Jesus promised the Holy Spirit would come. The Holy Spirit came in power. God is faithful.
What does this mean for the people of that day? The behavior of those who had received the power of the Holy Spirit was unlike anything the crowd had ever seen. Everyone was amazed, but some sneered, accusing the newly empowered of being drunk, even though it was only morning.
It means that everyone was included and heard the gospel, not just the Jewish people from Jerusalem. Luke’s list of those at that first Pentecost includes those who no longer exist. God can restore what is completely, unquestionably, irrefutably lost. God will and does restore those who have always belonged but have been pushed out. God’s grace includes the restoration of those who were never, ever part of the story of salvation. The list of nations includes the Egyptians, Libyans, Turks, Romans and Arabs—an incredible list of outsiders. (Aileen Robinson)
For Peter, all wonders are fulfilled in Christ, Christ himself the greatest of all God’s wonders and their purpose. Christ’s purpose was the redemption of humanity (v. 22). The Spirit has invaded human life in ways that shatter old expectations then and now. New life is experienced—unmerited, irresistible new life instead of death.
What does it mean for us today? As we await the end of all things, we are now those who prophesy, see visions and dream dreams. God is still in the business of performing miracles. The Spirit that we experience is that of the risen Christ, a spirit of service, a spirit of love, a spirit of resurrection. It is not just some warm feeling we get, but Christ with us through the Holy Spirit.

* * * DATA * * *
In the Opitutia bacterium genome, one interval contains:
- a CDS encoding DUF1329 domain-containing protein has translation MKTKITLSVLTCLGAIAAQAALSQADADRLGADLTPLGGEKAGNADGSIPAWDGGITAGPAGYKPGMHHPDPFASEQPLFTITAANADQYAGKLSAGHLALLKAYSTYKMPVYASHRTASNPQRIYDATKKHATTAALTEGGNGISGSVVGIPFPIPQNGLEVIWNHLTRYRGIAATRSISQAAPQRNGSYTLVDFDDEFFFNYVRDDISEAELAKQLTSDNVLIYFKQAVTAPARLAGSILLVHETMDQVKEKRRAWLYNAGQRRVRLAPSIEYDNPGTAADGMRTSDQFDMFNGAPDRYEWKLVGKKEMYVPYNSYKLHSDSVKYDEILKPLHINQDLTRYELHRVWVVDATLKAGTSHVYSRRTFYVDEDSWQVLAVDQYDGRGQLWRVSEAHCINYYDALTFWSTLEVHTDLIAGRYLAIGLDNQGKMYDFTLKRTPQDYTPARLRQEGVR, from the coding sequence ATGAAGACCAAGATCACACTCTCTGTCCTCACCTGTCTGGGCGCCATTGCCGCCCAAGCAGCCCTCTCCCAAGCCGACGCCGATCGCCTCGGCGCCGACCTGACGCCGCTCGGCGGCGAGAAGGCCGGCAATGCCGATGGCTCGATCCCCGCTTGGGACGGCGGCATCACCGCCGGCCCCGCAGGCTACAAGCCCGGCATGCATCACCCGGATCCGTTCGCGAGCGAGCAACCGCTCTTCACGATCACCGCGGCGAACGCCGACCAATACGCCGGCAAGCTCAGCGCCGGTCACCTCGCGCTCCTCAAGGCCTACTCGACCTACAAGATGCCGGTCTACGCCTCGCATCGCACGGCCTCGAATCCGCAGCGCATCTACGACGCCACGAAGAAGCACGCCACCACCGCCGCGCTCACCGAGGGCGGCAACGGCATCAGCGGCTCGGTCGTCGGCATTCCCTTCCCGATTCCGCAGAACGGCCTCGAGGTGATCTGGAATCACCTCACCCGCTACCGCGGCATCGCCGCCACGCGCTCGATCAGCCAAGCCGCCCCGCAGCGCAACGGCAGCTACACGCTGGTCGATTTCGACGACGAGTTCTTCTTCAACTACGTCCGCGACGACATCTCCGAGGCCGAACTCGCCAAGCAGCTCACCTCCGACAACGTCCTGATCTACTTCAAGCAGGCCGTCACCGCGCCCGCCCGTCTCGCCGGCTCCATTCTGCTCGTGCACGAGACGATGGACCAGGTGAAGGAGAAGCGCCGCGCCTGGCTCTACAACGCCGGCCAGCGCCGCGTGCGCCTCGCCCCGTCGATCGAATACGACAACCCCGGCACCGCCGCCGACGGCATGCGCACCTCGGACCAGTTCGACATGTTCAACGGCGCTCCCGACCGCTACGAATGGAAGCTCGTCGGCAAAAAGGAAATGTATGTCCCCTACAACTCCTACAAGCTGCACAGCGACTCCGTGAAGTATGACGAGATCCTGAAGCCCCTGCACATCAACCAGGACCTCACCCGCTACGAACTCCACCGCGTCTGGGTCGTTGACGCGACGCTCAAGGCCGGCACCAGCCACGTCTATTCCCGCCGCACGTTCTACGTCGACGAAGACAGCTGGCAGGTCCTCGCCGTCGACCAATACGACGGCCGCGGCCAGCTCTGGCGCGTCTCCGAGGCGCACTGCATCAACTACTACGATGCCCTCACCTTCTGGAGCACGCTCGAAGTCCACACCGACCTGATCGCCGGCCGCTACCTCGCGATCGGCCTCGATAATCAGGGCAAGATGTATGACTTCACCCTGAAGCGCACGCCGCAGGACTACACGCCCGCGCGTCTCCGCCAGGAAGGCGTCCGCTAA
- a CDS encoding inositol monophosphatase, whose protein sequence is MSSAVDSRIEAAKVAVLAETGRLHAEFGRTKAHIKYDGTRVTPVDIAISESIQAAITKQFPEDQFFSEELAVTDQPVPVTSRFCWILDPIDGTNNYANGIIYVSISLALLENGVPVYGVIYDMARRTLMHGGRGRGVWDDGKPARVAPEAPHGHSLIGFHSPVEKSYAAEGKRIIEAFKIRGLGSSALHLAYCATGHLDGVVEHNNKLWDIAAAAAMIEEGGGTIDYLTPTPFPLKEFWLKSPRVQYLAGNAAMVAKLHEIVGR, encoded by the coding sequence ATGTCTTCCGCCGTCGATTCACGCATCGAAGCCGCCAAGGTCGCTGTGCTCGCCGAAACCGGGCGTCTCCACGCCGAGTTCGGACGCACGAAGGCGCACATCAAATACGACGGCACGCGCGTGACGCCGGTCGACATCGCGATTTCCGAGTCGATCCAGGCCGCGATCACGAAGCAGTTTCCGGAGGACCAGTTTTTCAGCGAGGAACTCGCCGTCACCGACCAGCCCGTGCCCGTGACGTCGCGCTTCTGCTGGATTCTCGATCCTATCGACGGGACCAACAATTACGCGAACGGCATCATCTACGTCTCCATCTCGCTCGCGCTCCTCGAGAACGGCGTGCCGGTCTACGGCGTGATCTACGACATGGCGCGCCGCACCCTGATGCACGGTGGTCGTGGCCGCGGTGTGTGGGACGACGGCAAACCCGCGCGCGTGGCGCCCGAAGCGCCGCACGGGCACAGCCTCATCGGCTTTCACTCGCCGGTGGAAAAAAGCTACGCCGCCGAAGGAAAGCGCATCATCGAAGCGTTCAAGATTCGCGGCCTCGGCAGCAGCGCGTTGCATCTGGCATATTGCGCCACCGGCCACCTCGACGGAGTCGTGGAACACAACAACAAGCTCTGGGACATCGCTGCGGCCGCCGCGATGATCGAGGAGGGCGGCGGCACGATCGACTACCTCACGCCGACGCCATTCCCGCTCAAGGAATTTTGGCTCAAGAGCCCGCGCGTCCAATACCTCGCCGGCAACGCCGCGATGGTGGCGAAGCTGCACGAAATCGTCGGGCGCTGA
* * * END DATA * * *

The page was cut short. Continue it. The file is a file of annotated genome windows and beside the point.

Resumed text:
Remember that funny word “ubiquity” that I mentioned last week? God is in heaven. At the same time, God is in and with us through the Spirit and Jesus is with us in the bread and the wine. Ubiquity is the everywhereness of Christ.
God refuses to remain in our boxes. God cannot be confined to the meager scope of our idea of salvation. The Spirit is on the loose and will speak to whomever it wills. Children shall prophesy. Teens will see visions that will guide us. Old people will dream dreams that will direct the future. The lowly, the poor, the marginalized shall prophesy. And all will hear the story and “’everyone who calls on the name of the Lord shall be saved’” (v. 21).
That is the beauty of the miracle of Pentecost—not that there were flames and wind but that everyone—insiders, outsiders and those on the fence were touched by the Spirit and able to hear in their own language God speaking to them.
Just like on the Day of Pentecost in Jerusalem, the Spirit speaks to us so that we can speak to others. We become prophets of God’s word, messengers of the good news of Jesus. The last days of Peter’s Pentecost sermon are not about an end or destruction of creation, but rather bring a prophetic mission to the church that continues in the here and now.